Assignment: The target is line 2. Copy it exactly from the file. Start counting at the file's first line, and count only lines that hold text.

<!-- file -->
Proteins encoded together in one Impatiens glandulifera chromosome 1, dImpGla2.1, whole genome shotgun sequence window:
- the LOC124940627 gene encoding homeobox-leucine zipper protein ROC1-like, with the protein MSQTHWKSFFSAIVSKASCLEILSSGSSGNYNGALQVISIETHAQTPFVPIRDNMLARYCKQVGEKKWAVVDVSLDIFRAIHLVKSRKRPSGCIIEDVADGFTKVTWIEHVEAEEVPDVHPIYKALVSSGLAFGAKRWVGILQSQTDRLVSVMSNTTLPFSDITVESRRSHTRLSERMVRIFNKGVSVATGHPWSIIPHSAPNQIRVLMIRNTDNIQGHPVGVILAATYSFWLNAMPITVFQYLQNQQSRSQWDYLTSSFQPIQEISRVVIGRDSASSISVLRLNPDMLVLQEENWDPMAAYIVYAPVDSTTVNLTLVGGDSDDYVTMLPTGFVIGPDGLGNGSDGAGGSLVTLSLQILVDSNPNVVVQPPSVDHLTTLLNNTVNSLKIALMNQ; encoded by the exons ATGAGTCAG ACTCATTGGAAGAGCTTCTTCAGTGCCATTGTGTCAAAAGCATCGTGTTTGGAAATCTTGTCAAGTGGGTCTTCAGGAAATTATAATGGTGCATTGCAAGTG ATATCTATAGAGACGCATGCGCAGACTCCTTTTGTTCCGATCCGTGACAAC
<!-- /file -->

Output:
- the LOC124940627 gene encoding homeobox-leucine zipper protein ROC1-like, with the protein MSQTHWKSFFSAIVSKASCLEILSSGSSGNYNGALQVISIETHAQTPFVPIRDNMLARYCKQVGEKKWAVVDVSLDIFRAIHLVKSRKRPSGCIIEDVADGFTKVTWIEHVEAEEVPDVHPIYKALVSSGLAFGAKRWVGILQSQTDRLVSVMSNTTLPFSDITVESRRSHTRLSERMVRIFNKGVSVATGHPWSIIPHSAPNQIRVLMIRNTDNIQGHPVGVILAATYSFWLNAMPITVFQYLQNQQSRSQWDYLTSSFQPIQEISRVVIGRDSASSISVLRLNPDMLVLQEENWDPMAAYIVYAPVDSTTVNLTLVGGDSDDYVTMLPTGFVIGPDGLGNGSDGAGGSLVTLSLQILVDSNPNVVVQPPSVDHLTTLLNNTVNSLKIALMNQ; encoded by the exons ATGAGTCAG ACTCATTGGAAGAGCTTCTTCAGTGCCATTGTGTCAAAAGCATCGTGTTTGGAAATCTTGTCAAGTGGGTCTTCAGGAAATTATAATGGTGCATTGCAAGTG ATATCTATAGAGACGCATGCGCAGACTCCTTTTGTTCCGATCCGTGACAAC